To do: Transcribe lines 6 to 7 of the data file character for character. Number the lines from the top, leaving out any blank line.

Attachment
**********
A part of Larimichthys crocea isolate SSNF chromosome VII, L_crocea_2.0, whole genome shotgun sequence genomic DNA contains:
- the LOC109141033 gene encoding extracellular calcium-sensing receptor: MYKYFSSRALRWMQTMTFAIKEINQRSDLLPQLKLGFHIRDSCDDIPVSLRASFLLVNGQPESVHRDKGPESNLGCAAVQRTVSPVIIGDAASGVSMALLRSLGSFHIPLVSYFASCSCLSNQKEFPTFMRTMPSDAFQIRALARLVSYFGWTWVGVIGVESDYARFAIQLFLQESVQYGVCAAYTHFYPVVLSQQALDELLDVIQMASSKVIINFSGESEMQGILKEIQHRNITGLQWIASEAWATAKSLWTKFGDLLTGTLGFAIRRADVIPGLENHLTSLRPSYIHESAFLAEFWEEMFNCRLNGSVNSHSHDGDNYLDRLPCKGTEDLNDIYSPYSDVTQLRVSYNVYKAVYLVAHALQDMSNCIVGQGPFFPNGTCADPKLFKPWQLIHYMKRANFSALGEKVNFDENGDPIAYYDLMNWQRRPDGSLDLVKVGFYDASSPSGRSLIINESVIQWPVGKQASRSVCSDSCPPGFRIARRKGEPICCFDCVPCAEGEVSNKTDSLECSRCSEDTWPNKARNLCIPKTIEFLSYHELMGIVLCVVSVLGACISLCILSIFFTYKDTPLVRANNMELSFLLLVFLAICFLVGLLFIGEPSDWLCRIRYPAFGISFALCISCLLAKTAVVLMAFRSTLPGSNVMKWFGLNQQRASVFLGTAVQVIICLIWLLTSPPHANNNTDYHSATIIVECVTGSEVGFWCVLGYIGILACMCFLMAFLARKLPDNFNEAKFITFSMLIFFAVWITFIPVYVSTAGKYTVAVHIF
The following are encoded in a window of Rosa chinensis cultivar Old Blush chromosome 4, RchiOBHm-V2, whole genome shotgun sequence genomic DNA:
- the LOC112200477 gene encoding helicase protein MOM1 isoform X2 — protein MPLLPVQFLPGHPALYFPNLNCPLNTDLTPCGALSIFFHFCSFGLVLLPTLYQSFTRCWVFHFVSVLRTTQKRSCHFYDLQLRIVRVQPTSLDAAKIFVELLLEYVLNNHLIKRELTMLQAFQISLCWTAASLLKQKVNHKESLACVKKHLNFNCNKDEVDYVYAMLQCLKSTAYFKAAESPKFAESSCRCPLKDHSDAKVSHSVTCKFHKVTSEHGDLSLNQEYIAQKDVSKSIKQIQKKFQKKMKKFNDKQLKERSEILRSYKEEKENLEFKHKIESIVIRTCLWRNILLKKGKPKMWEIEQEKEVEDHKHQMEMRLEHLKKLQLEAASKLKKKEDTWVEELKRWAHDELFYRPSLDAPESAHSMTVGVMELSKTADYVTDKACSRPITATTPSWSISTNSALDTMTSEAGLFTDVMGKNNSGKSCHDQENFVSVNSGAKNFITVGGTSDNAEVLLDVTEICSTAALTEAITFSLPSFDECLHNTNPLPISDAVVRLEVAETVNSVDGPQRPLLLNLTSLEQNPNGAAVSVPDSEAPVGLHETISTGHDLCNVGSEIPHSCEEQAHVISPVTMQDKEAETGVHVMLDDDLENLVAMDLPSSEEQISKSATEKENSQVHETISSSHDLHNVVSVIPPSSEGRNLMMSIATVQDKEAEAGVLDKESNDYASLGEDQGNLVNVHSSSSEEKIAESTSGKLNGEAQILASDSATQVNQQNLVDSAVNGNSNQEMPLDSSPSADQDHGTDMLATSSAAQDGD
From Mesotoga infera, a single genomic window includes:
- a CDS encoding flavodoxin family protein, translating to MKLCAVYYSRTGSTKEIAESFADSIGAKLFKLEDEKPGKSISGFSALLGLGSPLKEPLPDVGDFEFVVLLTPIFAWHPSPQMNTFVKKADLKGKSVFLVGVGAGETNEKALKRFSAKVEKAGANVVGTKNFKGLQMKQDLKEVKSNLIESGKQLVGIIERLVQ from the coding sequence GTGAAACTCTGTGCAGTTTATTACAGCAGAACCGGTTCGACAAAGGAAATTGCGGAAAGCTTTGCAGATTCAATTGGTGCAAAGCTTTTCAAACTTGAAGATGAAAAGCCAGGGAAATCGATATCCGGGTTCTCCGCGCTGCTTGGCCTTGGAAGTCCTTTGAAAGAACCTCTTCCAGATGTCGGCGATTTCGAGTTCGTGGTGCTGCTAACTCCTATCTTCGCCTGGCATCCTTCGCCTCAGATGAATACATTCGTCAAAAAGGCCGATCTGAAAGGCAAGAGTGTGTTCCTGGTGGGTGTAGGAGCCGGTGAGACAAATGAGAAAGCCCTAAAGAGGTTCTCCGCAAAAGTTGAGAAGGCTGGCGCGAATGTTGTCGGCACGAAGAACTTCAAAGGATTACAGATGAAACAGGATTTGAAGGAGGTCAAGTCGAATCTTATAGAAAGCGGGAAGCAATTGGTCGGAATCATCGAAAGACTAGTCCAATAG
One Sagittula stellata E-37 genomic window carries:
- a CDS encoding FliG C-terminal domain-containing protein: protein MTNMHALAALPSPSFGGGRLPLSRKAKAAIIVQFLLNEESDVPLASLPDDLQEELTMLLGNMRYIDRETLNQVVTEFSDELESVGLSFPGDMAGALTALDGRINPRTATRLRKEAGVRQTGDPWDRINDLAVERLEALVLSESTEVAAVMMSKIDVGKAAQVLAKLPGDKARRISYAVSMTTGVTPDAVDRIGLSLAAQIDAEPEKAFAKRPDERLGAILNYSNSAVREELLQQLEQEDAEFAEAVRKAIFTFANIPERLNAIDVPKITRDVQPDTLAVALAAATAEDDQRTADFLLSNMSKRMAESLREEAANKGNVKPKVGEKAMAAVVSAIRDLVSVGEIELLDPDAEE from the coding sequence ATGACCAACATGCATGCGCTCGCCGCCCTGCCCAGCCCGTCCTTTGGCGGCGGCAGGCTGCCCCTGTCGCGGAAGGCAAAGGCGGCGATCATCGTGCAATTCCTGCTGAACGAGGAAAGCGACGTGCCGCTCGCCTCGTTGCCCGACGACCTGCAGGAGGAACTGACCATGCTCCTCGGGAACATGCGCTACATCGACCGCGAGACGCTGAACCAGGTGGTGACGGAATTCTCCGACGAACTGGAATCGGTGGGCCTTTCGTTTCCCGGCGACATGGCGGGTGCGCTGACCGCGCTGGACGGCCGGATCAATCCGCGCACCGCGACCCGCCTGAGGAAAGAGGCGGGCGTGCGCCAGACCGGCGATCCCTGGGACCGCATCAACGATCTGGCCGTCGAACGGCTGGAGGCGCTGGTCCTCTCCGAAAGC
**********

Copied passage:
- a CDS encoding flavodoxin family protein, translating to MKLCAVYYSRTGSTKEIAESFADSIGAKLFKLEDEKPGKSISGFSALLGLGSPLKEPLPDVGDFEFVVLLTPIFAWHPSPQMNTFVKKADLKGKSVFLVGVGAGETNEKALKRFSAKVEKAGANVVGTKNFKGLQMKQDLKEVKSNLIESGKQLVGIIERLVQ from the coding sequence GTGAAACTCTGTGCAGTTTATTACAGCAGAACCGGTTCGACAAAGGAAATTGCGGAAAGCTTTGCAGATTCAATTGGTGCAAAGCTTTTCAAACTTGAAGATGAAAAGCCAGGGAAATCGATATCCGGGTTCTCCGCGCTGCTTGGCCTTGGAAGTCCTTTGAAAGAACCTCTTCCAGATGTCGGCGATTTCGAGTTCGTGGTGCTGCTAACTCCTATCTTCGCCTGGCATCCTTCGCCTCAGATGAATACATTCGTCAAAAAGGCCGATCTGAAAGGCAAGAGTGTGTTCCTGGTGGGTGTAGGAGCCGGTGAGACAAATGAGAAAGCCCTAAAGAGGTTCTCCGCAAAAGTTGAGAAGGCTGGCGCGAATGTTGTCGGCACGAAGAACTTCAAAGGATTACAGATGAAACAGGATTTGAAGGAGGTCAAGTCGAATCTTATAGAAAGCGGGAAGCAATTGGTCGGAATCATCGAAAGACTAGTCCAATAG
One Sagittula stellata E-37 genomic window carries: